By Brian Robb, CBS Boston

BOSTON (CBS) – Stopping the Cleveland Cavaliers’ high-powered offensive attack is a challenging endeavor for any team in the NBA. LeBron James, Kyrie Irving, and Kevin Love have a multitude of ways they can score the basketball, putting a team like the Celtics on their heels for each and every possession at the defensive end of the floor.

Despite allowing 113 points in their Game 1 loss to the Cavaliers on Sunday, Boston did an admirable job of defending Cleveland’s three stars and supporting cast for the majority of the contest. Irving hit some incredible shots, but Love and James had subpar shooting nights for the most part. The problem? Boston didn’t finish the job after forcing the Cavs into missed baskets.

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Instead, the Cavs took advantage of a lackluster Boston effort on the glass by grabbing a whopping 15 offensive rebounds on the team’s misfires. Those extra shot opportunities led to 18 crucial second-chance points in the win.

The Celtics’ lackluster effort on the boards wasn’t entirely Boston’s own fault. The additional chances partially came thanks to Cleveland’s size advantage in the front court with Love, Tristan Thompson, and Timofey Mozgov, which Boston simply doesn’t have the size to match up against.

Still, there was more to the rebounding problem than the height disparity, as Brad Stevens explained after the game.

“You’re rotating, you’re trapping,” Stevens told reporters in Cleveland after the game. “I thought we did as good of a job on LeBron as we could have done, but I think in those rotations, sometimes you leave Tristan Thompson, and we have to rotate to block out.

“We have to rotate to challenge shooters. We have to rotate to be there. Obviously, the offensive rebounds and getting outscored at the 3-point line are two huge, critical things. But again, you have to pick your poison a little bit, because that’s a really good team.”

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With Love’s ability to spread the floor as a stretch-four, Cleveland usually has four 3-point shooting threats on the floor at all times. That fact alone pulls big men like Brandon Bass (one rebound in 27 minutes) out of the paint, leaving undersized wings and guards to fight Cleveland’s bigs for putbacks.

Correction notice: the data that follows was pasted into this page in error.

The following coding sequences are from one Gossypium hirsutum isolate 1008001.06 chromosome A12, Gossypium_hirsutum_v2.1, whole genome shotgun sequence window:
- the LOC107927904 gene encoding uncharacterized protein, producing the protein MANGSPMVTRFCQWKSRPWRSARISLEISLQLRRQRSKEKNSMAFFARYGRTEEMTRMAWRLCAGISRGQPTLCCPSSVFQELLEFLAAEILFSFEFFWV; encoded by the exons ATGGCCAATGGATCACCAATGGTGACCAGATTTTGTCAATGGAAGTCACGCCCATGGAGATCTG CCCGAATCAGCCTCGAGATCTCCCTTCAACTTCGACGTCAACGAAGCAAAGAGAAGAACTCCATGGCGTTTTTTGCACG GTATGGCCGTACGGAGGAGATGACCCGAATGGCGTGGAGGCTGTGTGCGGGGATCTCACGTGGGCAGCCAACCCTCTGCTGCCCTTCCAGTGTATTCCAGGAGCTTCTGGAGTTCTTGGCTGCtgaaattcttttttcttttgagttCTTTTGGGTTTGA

The Cavs have feasted on teams in this area throughout the year, as they finished the regular season as a top-6 rebounding team on the offensive end. However, their success on Sunday afternoon was a bit of an outlier, as they grabbed 35 percent of all possible rebounds on the offensive end. For some perspective, the NBA’s best offensive rebounding team (the Utah Jazz) grabbed 29 percent of all possible rebounds on the offensive end this year, signaling just how dominating Cleveland’s Game 1 rebounding was.

How can the Celtics hope to cut down on those numbers as the series moves forward? Jae Crowder says it all starts with his team’s focus.

“I think [defensive rebounding] is one thing we didn’t emphasize enough coming into the series. Now that we know what we have to do now, we’re going to look at film, get better, see what we can do better on the rotations blocking those big guys out.

“They’re going to put you in rotation. That’s basketball. They’ve got good offensive players, so they’re going to put you in rotation. But we’ve got to get the guards to come down and get rebounds. When the bigs have got the other bigs locked up, we’ve got to come down and get rebounds. Penetration and making us rotate is part of the game.”

If the Celtics want to give themselves a chance in the series, they can’t afford to spot their talented opponent additional looks at the basket. Stevens won’t be able to solve the team’s size issue in the frontcourt, but he needs to figure out how he can get his gritty group to hold its own on the glass.

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Brian Robb covers the Celtics for CBS Boston and contributes to NBA.com, among other media outlets. You can follow him on Twitter @CelticsHub.